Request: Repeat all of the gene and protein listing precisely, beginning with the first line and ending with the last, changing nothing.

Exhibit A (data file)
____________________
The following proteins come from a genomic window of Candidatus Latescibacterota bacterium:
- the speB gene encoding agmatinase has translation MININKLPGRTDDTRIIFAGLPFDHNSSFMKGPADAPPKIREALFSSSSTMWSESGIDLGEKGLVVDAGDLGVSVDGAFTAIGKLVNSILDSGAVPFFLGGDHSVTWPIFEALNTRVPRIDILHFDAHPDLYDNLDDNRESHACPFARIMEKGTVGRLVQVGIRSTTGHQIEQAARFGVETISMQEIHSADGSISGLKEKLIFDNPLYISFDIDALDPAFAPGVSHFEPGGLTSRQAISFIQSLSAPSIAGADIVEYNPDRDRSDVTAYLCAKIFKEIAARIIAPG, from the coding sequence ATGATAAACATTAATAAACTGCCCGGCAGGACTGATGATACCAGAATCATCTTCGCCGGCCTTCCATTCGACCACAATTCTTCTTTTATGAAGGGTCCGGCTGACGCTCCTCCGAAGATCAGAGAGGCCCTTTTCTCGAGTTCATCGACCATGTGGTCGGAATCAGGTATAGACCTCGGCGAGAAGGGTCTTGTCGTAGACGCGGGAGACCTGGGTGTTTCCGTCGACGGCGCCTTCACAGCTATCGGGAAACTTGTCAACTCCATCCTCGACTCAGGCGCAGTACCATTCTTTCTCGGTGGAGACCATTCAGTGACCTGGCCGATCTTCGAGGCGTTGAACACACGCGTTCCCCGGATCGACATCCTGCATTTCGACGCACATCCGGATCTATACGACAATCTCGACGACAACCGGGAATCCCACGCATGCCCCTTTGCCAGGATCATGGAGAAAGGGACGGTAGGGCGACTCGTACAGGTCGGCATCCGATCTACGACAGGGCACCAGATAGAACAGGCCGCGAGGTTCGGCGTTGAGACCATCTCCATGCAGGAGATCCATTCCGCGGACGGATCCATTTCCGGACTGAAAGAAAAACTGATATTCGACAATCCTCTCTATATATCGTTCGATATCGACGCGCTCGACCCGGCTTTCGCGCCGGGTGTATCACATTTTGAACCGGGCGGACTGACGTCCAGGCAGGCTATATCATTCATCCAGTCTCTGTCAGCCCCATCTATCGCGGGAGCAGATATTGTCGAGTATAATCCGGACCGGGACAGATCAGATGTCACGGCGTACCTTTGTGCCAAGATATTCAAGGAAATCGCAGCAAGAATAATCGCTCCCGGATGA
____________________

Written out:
The following proteins come from a genomic window of Candidatus Latescibacterota bacterium:
- the speB gene encoding agmatinase has translation MININKLPGRTDDTRIIFAGLPFDHNSSFMKGPADAPPKIREALFSSSSTMWSESGIDLGEKGLVVDAGDLGVSVDGAFTAIGKLVNSILDSGAVPFFLGGDHSVTWPIFEALNTRVPRIDILHFDAHPDLYDNLDDNRESHACPFARIMEKGTVGRLVQVGIRSTTGHQIEQAARFGVETISMQEIHSADGSISGLKEKLIFDNPLYISFDIDALDPAFAPGVSHFEPGGLTSRQAISFIQSLSAPSIAGADIVEYNPDRDRSDVTAYLCAKIFKEIAARIIAPG, from the coding sequence ATGATAAACATTAATAAACTGCCCGGCAGGACTGATGATACCAGAATCATCTTCGCCGGCCTTCCATTCGACCACAATTCTTCTTTTATGAAGGGTCCGGCTGACGCTCCTCCGAAGATCAGAGAGGCCCTTTTCTCGAGTTCATCGACCATGTGGTCGGAATCAGGTATAGACCTCGGCGAGAAGGGTCTTGTCGTAGACGCGGGAGACCTGGGTGTTTCCGTCGACGGCGCCTTCACAGCTATCGGGAAACTTGTCAACTCCATCCTCGACTCAGGCGCAGTACCATTCTTTCTCGGTGGAGACCATTCAGTGACCTGGCCGATCTTCGAGGCGTTGAACACACGCGTTCCCCGGATCGACATCCTGCATTTCGACGCACATCCGGATCTATACGACAATCTCGACGACAACCGGGAATCCCACGCATGCCCCTTTGCCAGGATCATGGAGAAAGGGACGGTAGGGCGACTCGTACAGGTCGGCATCCGATCTACGACAGGGCACCAGATAGAACAGGCCGCGAGGTTCGGCGTTGAGACCATCTCCATGCAGGAGATCCATTCCGCGGACGGATCCATTTCCGGACTGAAAGAAAAACTGATATTCGACAATCCTCTCTATATATCGTTCGATATCGACGCGCTCGACCCGGCTTTCGCGCCGGGTGTATCACATTTTGAACCGGGCGGACTGACGTCCAGGCAGGCTATATCATTCATCCAGTCTCTGTCAGCCCCATCTATCGCGGGAGCAGATATTGTCGAGTATAATCCGGACCGGGACAGATCAGATGTCACGGCGTACCTTTGTGCCAAGATATTCAAGGAAATCGCAGCAAGAATAATCGCTCCCGGATGA